Tag Archives: Sport
THE HUMILIATION of winning only one vote from FIFA’s 22-strong executive committee this morning caught Australia’s 2022 World Cup bidding team off balance.
Bid leader Frank Lowy and his team were confident of at least making a strong showing but seemed stunned to find that some FIFA executives reneged on their promises of support.
The embarrassing harvest of just one vote meant Australia was the first bidder eliminated from the five-way race in Zurich after a campaign which cost $46 million of Federal Government funding and could have brought Australia billions of dollars in economic activity.
Other than the fact that the ALP spent $46m to get one vote the story is a great yawn to me, being a follower of the game they play in heaven.
I wonder how much Qatar paid?
Disappointed Aussies demand an explanation
Lost the match and the fight…poor Blues
Richmond supporters have flocked to Punt Road to see star recruit Ben Cousins take his first steps with the Tigers.
Nearly 3000 fans packed into the Punt Road oval to watch what normally would have been a routine pre-season training session, but turned into an impromptu rally of club faithful.
His problems are not over yet as police in Victoria name him in court
Cousins has flown back into a storm of controversy amid court claims of links to an accused gangland killer.
As Cousins today begins a new life as a Richmond footballer, police yesterday named the fallen champ in court as being connected to alleged underworld figure Angelo Venditti.
Why do the AFL bother?
As we come down from a high post Olympics it might be time to remember Don Bradman, born 100 years ago today and forever enshrined as one of the greats of cricket. In this article we read he wasn’t just on top of cricket but excelled everywhere he competed.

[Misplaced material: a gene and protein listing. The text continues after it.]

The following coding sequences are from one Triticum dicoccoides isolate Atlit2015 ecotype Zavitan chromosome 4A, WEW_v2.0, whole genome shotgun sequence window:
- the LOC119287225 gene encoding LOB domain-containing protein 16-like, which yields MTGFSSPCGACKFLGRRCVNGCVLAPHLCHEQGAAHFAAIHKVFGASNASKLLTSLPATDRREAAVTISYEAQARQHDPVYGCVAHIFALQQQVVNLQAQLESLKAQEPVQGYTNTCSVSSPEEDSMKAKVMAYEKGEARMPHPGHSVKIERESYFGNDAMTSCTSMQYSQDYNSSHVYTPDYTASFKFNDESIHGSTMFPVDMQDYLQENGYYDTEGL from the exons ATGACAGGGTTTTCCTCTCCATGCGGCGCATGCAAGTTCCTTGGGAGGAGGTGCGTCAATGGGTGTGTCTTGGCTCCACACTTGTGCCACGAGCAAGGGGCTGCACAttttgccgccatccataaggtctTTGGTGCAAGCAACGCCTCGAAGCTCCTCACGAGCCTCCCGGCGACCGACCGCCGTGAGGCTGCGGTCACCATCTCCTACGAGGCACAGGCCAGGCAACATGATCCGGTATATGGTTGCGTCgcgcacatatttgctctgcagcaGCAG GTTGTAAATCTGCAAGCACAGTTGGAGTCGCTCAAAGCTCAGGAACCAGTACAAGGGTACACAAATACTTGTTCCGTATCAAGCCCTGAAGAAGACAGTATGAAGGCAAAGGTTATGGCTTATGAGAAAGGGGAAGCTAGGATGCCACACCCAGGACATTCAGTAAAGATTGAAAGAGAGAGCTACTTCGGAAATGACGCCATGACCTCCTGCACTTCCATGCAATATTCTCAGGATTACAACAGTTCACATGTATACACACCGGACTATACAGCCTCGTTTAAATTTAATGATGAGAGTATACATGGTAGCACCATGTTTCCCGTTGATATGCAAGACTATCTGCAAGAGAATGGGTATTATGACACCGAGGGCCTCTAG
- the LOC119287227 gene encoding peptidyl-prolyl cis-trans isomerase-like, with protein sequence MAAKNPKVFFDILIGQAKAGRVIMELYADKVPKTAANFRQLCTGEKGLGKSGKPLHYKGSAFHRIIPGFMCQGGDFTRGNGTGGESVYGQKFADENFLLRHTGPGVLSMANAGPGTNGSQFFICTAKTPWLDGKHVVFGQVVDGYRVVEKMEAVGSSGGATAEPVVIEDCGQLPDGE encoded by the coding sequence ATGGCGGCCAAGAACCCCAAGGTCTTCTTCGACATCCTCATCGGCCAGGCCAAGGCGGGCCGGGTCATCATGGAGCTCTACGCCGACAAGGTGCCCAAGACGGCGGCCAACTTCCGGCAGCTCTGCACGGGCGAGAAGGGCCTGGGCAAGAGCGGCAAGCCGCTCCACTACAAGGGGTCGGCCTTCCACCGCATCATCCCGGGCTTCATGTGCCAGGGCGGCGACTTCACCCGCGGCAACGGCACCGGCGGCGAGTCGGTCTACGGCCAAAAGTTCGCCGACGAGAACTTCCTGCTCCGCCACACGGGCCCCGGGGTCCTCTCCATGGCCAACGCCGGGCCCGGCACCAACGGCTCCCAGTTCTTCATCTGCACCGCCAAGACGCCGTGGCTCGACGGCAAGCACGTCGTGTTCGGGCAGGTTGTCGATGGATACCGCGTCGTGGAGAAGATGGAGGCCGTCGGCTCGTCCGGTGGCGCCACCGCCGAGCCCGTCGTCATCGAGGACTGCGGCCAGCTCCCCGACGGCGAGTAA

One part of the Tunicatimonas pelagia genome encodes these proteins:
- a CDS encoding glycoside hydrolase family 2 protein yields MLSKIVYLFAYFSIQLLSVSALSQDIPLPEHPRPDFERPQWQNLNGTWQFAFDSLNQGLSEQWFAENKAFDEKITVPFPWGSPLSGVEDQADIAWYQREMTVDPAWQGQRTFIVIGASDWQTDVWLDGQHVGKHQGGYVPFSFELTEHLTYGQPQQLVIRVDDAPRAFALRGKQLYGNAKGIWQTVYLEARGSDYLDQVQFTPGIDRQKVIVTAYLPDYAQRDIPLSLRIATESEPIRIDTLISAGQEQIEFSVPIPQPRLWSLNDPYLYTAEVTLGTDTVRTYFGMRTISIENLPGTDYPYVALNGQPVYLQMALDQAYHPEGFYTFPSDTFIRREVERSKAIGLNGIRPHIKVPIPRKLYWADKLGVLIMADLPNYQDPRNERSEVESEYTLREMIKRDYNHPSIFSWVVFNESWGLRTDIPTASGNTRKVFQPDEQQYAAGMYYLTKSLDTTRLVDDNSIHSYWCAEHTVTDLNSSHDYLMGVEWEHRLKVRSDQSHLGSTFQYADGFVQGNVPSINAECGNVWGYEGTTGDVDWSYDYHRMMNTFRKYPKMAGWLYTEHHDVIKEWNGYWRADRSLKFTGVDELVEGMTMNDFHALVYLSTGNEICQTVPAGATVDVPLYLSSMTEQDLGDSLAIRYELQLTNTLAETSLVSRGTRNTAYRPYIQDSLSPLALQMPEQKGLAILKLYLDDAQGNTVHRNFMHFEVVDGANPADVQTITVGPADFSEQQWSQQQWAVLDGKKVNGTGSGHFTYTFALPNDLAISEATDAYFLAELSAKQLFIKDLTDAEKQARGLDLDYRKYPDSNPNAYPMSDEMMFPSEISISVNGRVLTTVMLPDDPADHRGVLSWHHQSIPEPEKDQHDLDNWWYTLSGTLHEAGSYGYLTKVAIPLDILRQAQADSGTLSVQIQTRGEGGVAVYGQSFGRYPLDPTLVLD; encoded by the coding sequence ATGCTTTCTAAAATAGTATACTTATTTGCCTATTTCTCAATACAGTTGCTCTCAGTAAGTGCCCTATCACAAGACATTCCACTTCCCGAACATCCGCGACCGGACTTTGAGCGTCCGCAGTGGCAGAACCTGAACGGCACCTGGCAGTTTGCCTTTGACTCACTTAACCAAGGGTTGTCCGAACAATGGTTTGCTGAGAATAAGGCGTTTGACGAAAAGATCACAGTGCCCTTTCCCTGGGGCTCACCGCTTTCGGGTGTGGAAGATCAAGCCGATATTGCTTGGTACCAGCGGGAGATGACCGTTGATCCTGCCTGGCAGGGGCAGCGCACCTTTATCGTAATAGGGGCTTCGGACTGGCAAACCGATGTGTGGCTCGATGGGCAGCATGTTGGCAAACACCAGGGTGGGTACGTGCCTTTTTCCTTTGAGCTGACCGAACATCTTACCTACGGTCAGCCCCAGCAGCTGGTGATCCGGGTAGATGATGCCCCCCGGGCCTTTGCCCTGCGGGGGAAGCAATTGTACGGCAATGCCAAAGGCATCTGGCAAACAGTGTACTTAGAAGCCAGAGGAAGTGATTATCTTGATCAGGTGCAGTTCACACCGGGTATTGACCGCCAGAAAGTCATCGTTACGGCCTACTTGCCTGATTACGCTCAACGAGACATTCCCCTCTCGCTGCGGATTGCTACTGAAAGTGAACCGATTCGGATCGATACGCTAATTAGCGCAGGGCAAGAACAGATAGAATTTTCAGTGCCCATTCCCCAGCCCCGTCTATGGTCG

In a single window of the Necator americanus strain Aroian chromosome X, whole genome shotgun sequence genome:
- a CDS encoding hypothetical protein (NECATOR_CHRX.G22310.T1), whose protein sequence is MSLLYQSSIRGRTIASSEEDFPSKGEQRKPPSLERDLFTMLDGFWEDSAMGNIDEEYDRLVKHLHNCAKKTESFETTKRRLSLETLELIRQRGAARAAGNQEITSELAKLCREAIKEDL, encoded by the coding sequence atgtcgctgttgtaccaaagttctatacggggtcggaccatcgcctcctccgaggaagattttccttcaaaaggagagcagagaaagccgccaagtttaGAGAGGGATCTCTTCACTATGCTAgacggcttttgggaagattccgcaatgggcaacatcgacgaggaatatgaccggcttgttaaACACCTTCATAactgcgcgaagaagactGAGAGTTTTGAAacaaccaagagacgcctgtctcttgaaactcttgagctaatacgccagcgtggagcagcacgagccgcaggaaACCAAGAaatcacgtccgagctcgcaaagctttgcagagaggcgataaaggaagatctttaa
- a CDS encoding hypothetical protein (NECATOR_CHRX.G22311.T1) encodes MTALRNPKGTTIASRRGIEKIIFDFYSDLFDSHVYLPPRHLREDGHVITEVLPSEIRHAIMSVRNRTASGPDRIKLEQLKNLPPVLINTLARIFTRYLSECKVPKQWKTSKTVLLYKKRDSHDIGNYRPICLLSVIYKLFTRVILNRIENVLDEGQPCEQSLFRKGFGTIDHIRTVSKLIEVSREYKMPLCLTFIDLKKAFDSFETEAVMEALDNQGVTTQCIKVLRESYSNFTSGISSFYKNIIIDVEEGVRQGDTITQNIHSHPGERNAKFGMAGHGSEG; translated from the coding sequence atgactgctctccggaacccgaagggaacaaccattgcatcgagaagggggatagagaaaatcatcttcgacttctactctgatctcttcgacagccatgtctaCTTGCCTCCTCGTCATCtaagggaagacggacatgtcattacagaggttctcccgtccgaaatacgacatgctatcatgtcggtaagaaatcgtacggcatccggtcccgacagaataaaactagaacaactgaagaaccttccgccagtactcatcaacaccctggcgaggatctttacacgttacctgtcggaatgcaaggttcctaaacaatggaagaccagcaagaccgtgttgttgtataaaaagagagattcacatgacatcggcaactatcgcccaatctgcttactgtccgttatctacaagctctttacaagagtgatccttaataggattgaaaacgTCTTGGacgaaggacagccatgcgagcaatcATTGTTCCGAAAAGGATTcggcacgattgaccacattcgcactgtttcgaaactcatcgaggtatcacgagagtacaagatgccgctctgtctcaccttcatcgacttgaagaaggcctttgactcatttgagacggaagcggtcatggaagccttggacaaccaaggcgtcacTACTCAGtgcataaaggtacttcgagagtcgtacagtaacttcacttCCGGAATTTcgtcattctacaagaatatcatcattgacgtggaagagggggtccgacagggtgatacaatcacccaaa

Even some American observers appreciated the importance of Bradman to cricket: “He was Babe Ruth without the swagger,” Baltimore Sun journalist Bill Glauber once wrote. “Joe DiMaggio without Marilyn Monroe, Michael Jordan without the endorsements.”
Twice as good as the leading pack he set records that more than likely will never be beaten.
Another measure where Bradman’s record is superior is the performance comparison within the chosen sport. Bradman’s average of 100 (rounded off to the nearest run) in 80 Test innings makes him twice as good as the next group of batsmen, whose averages fall between 40 and 60.
In other words, he was worth the Chappell brothers, Ian and Greg, or the Waugh brothers, Steve and Mark. There were many fine players with averages in the 30s. For instance, Bradman was worth the combination of Paul Sheahan, Kim Hughes and Joe Darling, all top class, who would be selected for their country in any era.